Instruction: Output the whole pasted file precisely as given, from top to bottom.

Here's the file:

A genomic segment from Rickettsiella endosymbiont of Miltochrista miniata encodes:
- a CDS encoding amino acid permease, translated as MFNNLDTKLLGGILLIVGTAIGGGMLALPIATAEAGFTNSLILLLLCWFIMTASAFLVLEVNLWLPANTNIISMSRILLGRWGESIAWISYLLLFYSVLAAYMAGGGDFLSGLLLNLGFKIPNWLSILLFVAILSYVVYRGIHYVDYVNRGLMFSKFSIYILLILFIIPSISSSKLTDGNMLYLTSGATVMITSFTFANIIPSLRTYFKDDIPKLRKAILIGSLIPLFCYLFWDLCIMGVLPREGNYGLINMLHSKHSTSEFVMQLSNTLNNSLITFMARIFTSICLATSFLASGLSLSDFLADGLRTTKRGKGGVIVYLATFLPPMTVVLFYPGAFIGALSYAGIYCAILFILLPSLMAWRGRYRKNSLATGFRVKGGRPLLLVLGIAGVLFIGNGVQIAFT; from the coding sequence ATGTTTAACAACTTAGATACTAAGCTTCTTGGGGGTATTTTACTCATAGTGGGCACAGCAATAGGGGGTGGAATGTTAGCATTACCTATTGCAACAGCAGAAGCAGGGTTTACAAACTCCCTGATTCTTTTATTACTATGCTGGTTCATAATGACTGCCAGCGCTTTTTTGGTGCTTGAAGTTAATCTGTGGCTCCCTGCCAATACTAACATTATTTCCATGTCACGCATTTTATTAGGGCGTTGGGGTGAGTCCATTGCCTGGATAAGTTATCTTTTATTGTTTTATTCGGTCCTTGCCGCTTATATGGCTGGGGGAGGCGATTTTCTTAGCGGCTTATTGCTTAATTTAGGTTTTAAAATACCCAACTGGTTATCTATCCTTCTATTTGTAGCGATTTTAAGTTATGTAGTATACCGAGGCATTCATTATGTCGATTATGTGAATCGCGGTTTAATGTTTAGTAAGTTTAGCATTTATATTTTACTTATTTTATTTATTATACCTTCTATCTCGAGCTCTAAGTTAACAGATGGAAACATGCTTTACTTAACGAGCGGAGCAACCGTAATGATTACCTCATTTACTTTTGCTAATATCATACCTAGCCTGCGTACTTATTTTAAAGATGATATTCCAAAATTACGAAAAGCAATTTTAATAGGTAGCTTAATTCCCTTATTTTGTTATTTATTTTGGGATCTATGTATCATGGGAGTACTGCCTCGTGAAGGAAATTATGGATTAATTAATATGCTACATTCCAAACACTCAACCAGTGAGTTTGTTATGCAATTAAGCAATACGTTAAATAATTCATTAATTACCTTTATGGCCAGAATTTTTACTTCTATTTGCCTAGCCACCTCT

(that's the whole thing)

A genomic segment from Rickettsiella endosymbiont of Miltochrista miniata encodes:
- a CDS encoding amino acid permease, translated as MFNNLDTKLLGGILLIVGTAIGGGMLALPIATAEAGFTNSLILLLLCWFIMTASAFLVLEVNLWLPANTNIISMSRILLGRWGESIAWISYLLLFYSVLAAYMAGGGDFLSGLLLNLGFKIPNWLSILLFVAILSYVVYRGIHYVDYVNRGLMFSKFSIYILLILFIIPSISSSKLTDGNMLYLTSGATVMITSFTFANIIPSLRTYFKDDIPKLRKAILIGSLIPLFCYLFWDLCIMGVLPREGNYGLINMLHSKHSTSEFVMQLSNTLNNSLITFMARIFTSICLATSFLASGLSLSDFLADGLRTTKRGKGGVIVYLATFLPPMTVVLFYPGAFIGALSYAGIYCAILFILLPSLMAWRGRYRKNSLATGFRVKGGRPLLLVLGIAGVLFIGNGVQIAFT; from the coding sequence ATGTTTAACAACTTAGATACTAAGCTTCTTGGGGGTATTTTACTCATAGTGGGCACAGCAATAGGGGGTGGAATGTTAGCATTACCTATTGCAACAGCAGAAGCAGGGTTTACAAACTCCCTGATTCTTTTATTACTATGCTGGTTCATAATGACTGCCAGCGCTTTTTTGGTGCTTGAAGTTAATCTGTGGCTCCCTGCCAATACTAACATTATTTCCATGTCACGCATTTTATTAGGGCGTTGGGGTGAGTCCATTGCCTGGATAAGTTATCTTTTATTGTTTTATTCGGTCCTTGCCGCTTATATGGCTGGGGGAGGCGATTTTCTTAGCGGCTTATTGCTTAATTTAGGTTTTAAAATACCCAACTGGTTATCTATCCTTCTATTTGTAGCGATTTTAAGTTATGTAGTATACCGAGGCATTCATTATGTCGATTATGTGAATCGCGGTTTAATGTTTAGTAAGTTTAGCATTTATATTTTACTTATTTTATTTATTATACCTTCTATCTCGAGCTCTAAGTTAACAGATGGAAACATGCTTTACTTAACGAGCGGAGCAACCGTAATGATTACCTCATTTACTTTTGCTAATATCATACCTAGCCTGCGTACTTATTTTAAAGATGATATTCCAAAATTACGAAAAGCAATTTTAATAGGTAGCTTAATTCCCTTATTTTGTTATTTATTTTGGGATCTATGTATCATGGGAGTACTGCCTCGTGAAGGAAATTATGGATTAATTAATATGCTACATTCCAAACACTCAACCAGTGAGTTTGTTATGCAATTAAGCAATACGTTAAATAATTCATTAATTACCTTTATGGCCAGAATTTTTACTTCTATTTGCCTAGCCACCTCT